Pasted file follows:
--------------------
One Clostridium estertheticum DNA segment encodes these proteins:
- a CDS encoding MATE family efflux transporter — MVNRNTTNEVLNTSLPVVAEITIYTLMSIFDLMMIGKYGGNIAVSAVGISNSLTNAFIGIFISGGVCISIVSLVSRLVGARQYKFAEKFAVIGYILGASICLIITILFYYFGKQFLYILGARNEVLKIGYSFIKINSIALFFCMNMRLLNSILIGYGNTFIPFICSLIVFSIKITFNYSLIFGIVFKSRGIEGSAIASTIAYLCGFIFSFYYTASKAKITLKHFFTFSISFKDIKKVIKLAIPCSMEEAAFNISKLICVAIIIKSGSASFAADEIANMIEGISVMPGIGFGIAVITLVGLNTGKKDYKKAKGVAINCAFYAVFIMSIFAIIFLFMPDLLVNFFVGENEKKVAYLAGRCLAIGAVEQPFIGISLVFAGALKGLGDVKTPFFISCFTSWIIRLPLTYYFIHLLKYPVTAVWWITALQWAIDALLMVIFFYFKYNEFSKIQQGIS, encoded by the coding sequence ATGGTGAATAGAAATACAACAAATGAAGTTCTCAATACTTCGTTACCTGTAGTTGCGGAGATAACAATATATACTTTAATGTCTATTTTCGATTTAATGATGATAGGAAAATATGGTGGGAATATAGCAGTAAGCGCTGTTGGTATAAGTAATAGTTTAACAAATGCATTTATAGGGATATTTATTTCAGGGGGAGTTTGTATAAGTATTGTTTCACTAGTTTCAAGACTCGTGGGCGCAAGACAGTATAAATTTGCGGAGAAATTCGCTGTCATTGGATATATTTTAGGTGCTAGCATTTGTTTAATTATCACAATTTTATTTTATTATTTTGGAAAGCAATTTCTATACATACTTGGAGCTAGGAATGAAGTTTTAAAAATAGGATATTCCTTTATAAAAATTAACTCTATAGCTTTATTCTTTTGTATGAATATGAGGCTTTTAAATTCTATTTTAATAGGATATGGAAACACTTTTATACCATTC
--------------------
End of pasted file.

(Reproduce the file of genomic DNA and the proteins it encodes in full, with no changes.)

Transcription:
One Clostridium estertheticum DNA segment encodes these proteins:
- a CDS encoding MATE family efflux transporter — MVNRNTTNEVLNTSLPVVAEITIYTLMSIFDLMMIGKYGGNIAVSAVGISNSLTNAFIGIFISGGVCISIVSLVSRLVGARQYKFAEKFAVIGYILGASICLIITILFYYFGKQFLYILGARNEVLKIGYSFIKINSIALFFCMNMRLLNSILIGYGNTFIPFICSLIVFSIKITFNYSLIFGIVFKSRGIEGSAIASTIAYLCGFIFSFYYTASKAKITLKHFFTFSISFKDIKKVIKLAIPCSMEEAAFNISKLICVAIIIKSGSASFAADEIANMIEGISVMPGIGFGIAVITLVGLNTGKKDYKKAKGVAINCAFYAVFIMSIFAIIFLFMPDLLVNFFVGENEKKVAYLAGRCLAIGAVEQPFIGISLVFAGALKGLGDVKTPFFISCFTSWIIRLPLTYYFIHLLKYPVTAVWWITALQWAIDALLMVIFFYFKYNEFSKIQQGIS, encoded by the coding sequence ATGGTGAATAGAAATACAACAAATGAAGTTCTCAATACTTCGTTACCTGTAGTTGCGGAGATAACAATATATACTTTAATGTCTATTTTCGATTTAATGATGATAGGAAAATATGGTGGGAATATAGCAGTAAGCGCTGTTGGTATAAGTAATAGTTTAACAAATGCATTTATAGGGATATTTATTTCAGGGGGAGTTTGTATAAGTATTGTTTCACTAGTTTCAAGACTCGTGGGCGCAAGACAGTATAAATTTGCGGAGAAATTCGCTGTCATTGGATATATTTTAGGTGCTAGCATTTGTTTAATTATCACAATTTTATTTTATTATTTTGGAAAGCAATTTCTATACATACTTGGAGCTAGGAATGAAGTTTTAAAAATAGGATATTCCTTTATAAAAATTAACTCTATAGCTTTATTCTTTTGTATGAATATGAGGCTTTTAAATTCTATTTTAATAGGATATGGAAACACTTTTATACCATTC